Yemen is experiencing a power sharing arrangement achieved by force, as in Libya. In such an arrangement, in which the armed forces fragment, fighting will continue until one or other side proves the weaker. The side with the most guns, manpower and ammunition wins. Saleh's side has been that side to date, but defections by the Republican Guard indicate the regime is collapsing from within.
Syria: Security Update. Security forces expanded their military campaign in Homs Province in northwestern Syria over the weekend, as tanks entered the town of Talbiseh and helicopters overflew Ralbiseh and Rustom. About 100 tanks were seen near Rustom.
Shelling of Talbiseh began at first light and injured 10 people, a resident stated. No sources reported casualties from Rustom or other towns in Homs. About 20 tanks were seen on the main roads of the city of Deir Maala while four armored vehicles patrolled streets in the inner section of the city. Electricity and telephones lines were also cut in the city.
Politics. Syrian authorities published a new draft election law on several official websites on 30 May, in a move aimed at easing political tension. The law would be "similar to the best laws across the world," according to Deputy Justice Minister Najm al-Ahmad, who headed the commission to draft the new law. The draft will be publicly discussed and amended, he said.
Comment: The al-Asad government remains committed to its own path to restoring civil order. One news service opined that Syria might be going the way of Libya or Yemen, devolving into civil war. NightWatch considers that a complete misunderstanding of the Syrian situation.
The Syrian opposition has no guns - unlike the opposition in Libya and Yemen. That is to say, the protestors have no military capability to resist the Syrian armed forces.
The Syrian armed forces - at least those units committed to internal defense -- have remained responsive and loyal to the government chain of command. That is one of the distinguishing characteristics of the unrest in Syria. The regime can tolerate Friday-After-Prayers protests indefinitely.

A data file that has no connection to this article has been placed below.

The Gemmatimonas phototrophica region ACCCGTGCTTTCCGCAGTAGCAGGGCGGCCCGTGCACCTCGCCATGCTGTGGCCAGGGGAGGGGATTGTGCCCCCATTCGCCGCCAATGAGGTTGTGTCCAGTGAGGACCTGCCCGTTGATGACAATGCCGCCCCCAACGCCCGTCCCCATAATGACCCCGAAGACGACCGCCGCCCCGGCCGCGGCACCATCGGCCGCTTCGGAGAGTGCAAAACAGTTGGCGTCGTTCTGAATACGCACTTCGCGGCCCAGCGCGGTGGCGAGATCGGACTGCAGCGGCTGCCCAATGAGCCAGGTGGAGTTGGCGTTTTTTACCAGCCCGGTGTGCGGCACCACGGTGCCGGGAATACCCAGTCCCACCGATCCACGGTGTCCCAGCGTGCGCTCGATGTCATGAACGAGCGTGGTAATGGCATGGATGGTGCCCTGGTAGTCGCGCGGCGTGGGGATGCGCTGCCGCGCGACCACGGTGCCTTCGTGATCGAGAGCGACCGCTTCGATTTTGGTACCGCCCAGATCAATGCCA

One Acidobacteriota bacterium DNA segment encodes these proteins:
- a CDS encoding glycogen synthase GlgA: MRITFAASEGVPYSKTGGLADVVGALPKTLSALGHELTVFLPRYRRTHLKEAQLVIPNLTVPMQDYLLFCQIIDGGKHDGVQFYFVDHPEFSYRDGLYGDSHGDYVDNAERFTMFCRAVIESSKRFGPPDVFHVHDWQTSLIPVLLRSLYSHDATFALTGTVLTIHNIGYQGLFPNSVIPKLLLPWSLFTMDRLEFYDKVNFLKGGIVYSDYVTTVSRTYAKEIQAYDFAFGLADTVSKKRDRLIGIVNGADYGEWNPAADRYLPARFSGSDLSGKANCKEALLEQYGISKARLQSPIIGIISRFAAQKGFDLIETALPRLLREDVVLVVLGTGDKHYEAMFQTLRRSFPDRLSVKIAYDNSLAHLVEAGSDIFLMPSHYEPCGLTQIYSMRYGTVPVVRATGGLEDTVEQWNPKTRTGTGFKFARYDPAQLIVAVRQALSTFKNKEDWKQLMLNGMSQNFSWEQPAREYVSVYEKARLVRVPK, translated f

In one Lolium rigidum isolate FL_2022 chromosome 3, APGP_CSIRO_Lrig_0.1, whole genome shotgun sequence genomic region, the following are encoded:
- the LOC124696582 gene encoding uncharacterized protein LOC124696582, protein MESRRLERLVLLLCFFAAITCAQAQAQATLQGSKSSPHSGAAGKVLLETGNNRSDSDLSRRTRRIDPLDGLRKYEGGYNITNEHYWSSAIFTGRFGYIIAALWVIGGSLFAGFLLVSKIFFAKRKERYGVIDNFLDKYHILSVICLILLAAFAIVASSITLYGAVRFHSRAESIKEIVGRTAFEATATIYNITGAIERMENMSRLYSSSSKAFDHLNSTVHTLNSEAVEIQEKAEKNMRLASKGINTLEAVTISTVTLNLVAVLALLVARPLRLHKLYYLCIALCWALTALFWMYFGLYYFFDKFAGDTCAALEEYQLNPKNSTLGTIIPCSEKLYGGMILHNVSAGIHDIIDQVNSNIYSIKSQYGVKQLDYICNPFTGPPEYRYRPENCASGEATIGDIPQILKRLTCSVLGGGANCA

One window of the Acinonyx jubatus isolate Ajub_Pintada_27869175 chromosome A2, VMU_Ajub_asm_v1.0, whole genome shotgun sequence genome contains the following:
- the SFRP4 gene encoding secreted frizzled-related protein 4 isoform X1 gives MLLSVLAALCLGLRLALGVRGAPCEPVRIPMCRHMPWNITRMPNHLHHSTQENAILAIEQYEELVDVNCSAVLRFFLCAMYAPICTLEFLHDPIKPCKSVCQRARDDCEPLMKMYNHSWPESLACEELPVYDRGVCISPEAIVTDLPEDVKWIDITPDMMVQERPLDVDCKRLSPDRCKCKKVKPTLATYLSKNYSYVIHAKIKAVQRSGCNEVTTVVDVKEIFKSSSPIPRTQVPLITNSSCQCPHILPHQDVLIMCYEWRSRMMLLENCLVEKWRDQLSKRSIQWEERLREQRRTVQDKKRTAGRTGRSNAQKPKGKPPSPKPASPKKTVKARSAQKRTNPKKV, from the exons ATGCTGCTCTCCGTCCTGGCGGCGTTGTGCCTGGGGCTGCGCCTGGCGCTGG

The Syrian instability situation features neither negotiated nor enforced power sharing. The Asad regime has conceded nothing to the opposition. The opposition lacks the capability to control a single town or the political clout to influence Asad's top-down reform agenda.
There is no doubt that Syrian Sunnis resent and are discontented with the Alawite regime, which is backed by a mélange of non-Sunni Syrian sects and ethnic groups, not just the Alawites.
Unemployment and under-employment are high, especially among the youth. Syria is one of the poorest nations in the world. Sunni Arab political influence on the Alawite regime is negligible.
Without a source of weapons plus professional military advisors, the Syrian mostly Sunni opposition is an annoyance, but not a threat to the regime at this time. It will remain contained as long as the Armed Forces continue to respond loyally, as they have in the past three months.
Libya: An estimated 120 military officials and soldiers recently defected from Libyan leader Qadhafi's government, according to eight Libyan army officers who held a press conference in Rome on 30 May, Reuters reported. Five generals, two colonels and a major are among those who defected in protest of Qadhafi's actions against the Libyan people. All 120 of the military personnel were outside Libya and are in undisclosed locations, according to Libyan U.N. ambassador Abdurrahman Shalgam who also defected.
Qadhafi reportedly is ready to surrender his power on the condition he and his family are granted immunity from prosecution, according to press services. Qadhafi's son, Saif al-Islam, is heading a working group of Libyan government officials tasked with finding a solution to the crisis in the country.
Qadhafi supposedly wants to hand over power in a "dignified manner" in which he and his family receive both domestic and international immunity from prosecution.
South African President Zuma is in Tripoli discussing a ceasefire arrangement with Qadhafi.
Comment: Zuma's presence indicates Qadhafi continues to try to manipulate the situation. Zuma is pro-Qadhafi. Any arrangement involving Zuma means Qadhafi continues to expect he will emerge victorious from the fighting.
End of NightWatch for 30 May.